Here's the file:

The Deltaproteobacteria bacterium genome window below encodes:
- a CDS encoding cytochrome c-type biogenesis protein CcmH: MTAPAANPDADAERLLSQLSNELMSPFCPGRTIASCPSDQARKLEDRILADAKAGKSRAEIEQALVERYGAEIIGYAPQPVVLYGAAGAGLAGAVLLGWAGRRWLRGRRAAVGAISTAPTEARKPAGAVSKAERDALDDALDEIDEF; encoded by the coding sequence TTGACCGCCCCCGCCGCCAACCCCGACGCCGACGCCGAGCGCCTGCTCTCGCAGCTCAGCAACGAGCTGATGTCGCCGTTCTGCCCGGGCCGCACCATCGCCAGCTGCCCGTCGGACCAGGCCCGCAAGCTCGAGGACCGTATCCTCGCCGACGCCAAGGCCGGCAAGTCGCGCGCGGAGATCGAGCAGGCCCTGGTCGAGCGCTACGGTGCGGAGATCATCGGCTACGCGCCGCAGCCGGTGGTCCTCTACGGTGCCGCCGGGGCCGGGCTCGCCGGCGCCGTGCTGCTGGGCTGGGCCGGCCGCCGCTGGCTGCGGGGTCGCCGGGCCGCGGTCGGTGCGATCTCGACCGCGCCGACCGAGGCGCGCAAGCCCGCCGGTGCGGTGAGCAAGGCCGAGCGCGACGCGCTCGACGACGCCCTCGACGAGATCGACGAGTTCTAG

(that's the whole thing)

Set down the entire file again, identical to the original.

The Deltaproteobacteria bacterium genome window below encodes:
- a CDS encoding cytochrome c-type biogenesis protein CcmH: MTAPAANPDADAERLLSQLSNELMSPFCPGRTIASCPSDQARKLEDRILADAKAGKSRAEIEQALVERYGAEIIGYAPQPVVLYGAAGAGLAGAVLLGWAGRRWLRGRRAAVGAISTAPTEARKPAGAVSKAERDALDDALDEIDEF; encoded by the coding sequence TTGACCGCCCCCGCCGCCAACCCCGACGCCGACGCCGAGCGCCTGCTCTCGCAGCTCAGCAACGAGCTGATGTCGCCGTTCTGCCCGGGCCGCACCATCGCCAGCTGCCCGTCGGACCAGGCCCGCAAGCTCGAGGACCGTATCCTCGCCGACGCCAAGGCCGGCAAGTCGCGCGCGGAGATCGAGCAGGCCCTGGTCGAGCGCTACGGTGCGGAGATCATCGGCTACGCGCCGCAGCCGGTGGTCCTCTACGGTGCCGCCGGGGCCGGGCTCGCCGGCGCCGTGCTGCTGGGCTGGGCCGGCCGCCGCTGGCTGCGGGGTCGCCGGGCCGCGGTCGGTGCGATCTCGACCGCGCCGACCGAGGCGCGCAAGCCCGCCGGTGCGGTGAGCAAGGCCGAGCGCGACGCGCTCGACGACGCCCTCGACGAGATCGACGAGTTCTAG